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Living a normal life in an extraordinary way: A systematic review investigating experiences of families of young people’s transition into adulthood when affected by a genetic and chronic childhood condition

Journal title
International journal of nursing studies
Publication year
2016
Author(s)
Waldboth, V.; Patch, C.; Mahrer-Imhof, R.; Metcalfe, A.
Pages
44-59
Volume
62

INTRODUCTION: The transition into adulthood is a developmental stage within the life cycle. A chronic childhood condition can disrupt this transition and create major challenges for both the young person and his or her family. Little is known about families’ experiences when living with a rare genetic disease. Therefore, the purpose of this literature review was to understand experiences of families living with a chronic childhood disease during transition into adulthood by integrating evidence. METHOD: A systematic review using an integrative approach to data inclusion and analysis comprising qualitative, quantitative and other methodological studies about a range of genetic and chronic childhood diseases was undertaken to identify relevant information. Databases searched were PubMed, Cochrane Library, PsychINFO, CINAHL, and AMED, using the search terms (1) family, caregivers, young adult, adolescent; (2) adolescent development, transitional programs, transition to adult care; (3) muscular dystrophy, spinal muscular atrophy, cystic fibrosis, haemophilia and sickle cell disease. Study findings were critically appraised and analyzed using critical interpretive synthesis. RESULTS: A total of 8116 citations were retrieved. 33 studies remained following the removal of duplicates, papers unrelated to genetic childhood conditions and families’ experiences of the transition into adulthood. Findings provided three perspectives: (1) the young person’s perspective on how to "live a normal life in an extraordinary way" and "manage a chronic and life threatening disease"; (2) the parent perspective on the "complexity of being a parent of a chronically ill child" and "concerns about the child’s future" and (3) the sibling perspective on "concerns about the siblings future". As a consequence of the genetic childhood condition, during the ill family members’ transition into adulthood all family members were at risk for psychosocial difficulties as they mutually influenced each other. Previous research focused predominately on the individual illness experience, and less emphasis was put on the family perspective. CONCLUSIONS: Young people and their family members experienced multiple challenges and not only for the ill individual but also there were consequences and health risks for the whole family system. Therefore, a family systems perspective to research and care is indicated to assist affected families to cope with their complex life and health situation.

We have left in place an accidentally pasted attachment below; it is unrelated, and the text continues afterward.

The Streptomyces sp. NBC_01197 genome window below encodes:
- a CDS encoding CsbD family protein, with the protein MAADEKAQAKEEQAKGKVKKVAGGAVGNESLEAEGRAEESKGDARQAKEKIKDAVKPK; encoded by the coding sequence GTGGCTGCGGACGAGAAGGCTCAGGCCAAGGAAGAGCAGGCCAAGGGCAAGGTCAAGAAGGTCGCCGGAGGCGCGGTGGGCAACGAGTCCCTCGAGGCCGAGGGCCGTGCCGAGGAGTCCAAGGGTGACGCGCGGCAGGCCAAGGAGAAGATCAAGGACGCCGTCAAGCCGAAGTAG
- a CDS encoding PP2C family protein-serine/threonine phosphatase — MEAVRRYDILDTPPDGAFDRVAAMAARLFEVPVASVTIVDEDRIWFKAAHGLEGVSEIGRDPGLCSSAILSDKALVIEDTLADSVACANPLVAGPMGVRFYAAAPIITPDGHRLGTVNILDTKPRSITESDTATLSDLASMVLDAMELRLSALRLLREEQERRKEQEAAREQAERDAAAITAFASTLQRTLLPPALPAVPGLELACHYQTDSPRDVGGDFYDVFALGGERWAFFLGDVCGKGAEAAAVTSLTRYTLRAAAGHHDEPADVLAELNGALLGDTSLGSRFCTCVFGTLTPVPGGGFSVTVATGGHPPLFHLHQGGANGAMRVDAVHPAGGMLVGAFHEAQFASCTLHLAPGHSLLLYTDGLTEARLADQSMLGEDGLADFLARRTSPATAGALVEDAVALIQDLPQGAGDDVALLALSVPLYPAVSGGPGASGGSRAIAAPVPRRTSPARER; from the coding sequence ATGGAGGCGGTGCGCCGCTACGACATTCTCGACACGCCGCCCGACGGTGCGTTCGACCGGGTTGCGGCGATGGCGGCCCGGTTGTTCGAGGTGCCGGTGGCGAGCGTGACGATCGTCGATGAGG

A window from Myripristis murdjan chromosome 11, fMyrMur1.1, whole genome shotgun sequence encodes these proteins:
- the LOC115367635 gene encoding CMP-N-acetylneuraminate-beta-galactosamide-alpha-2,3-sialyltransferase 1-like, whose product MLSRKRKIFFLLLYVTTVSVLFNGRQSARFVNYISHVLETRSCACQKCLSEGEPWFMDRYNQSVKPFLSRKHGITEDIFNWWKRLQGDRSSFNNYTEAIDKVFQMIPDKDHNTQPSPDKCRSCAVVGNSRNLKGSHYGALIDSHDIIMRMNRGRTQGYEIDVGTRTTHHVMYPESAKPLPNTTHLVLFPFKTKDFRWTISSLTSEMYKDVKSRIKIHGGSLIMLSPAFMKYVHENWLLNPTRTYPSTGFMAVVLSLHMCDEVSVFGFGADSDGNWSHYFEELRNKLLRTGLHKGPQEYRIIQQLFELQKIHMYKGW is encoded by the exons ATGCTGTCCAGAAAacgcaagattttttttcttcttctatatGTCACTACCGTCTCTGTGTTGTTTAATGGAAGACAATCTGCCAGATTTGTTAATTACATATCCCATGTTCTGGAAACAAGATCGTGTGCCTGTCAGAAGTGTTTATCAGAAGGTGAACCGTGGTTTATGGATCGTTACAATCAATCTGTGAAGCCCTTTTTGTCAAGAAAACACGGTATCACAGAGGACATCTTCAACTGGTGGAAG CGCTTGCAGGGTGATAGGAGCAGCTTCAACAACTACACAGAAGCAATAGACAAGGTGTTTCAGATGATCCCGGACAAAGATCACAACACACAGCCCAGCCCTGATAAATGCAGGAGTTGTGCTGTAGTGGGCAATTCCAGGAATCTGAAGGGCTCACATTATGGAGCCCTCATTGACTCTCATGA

Research abstracts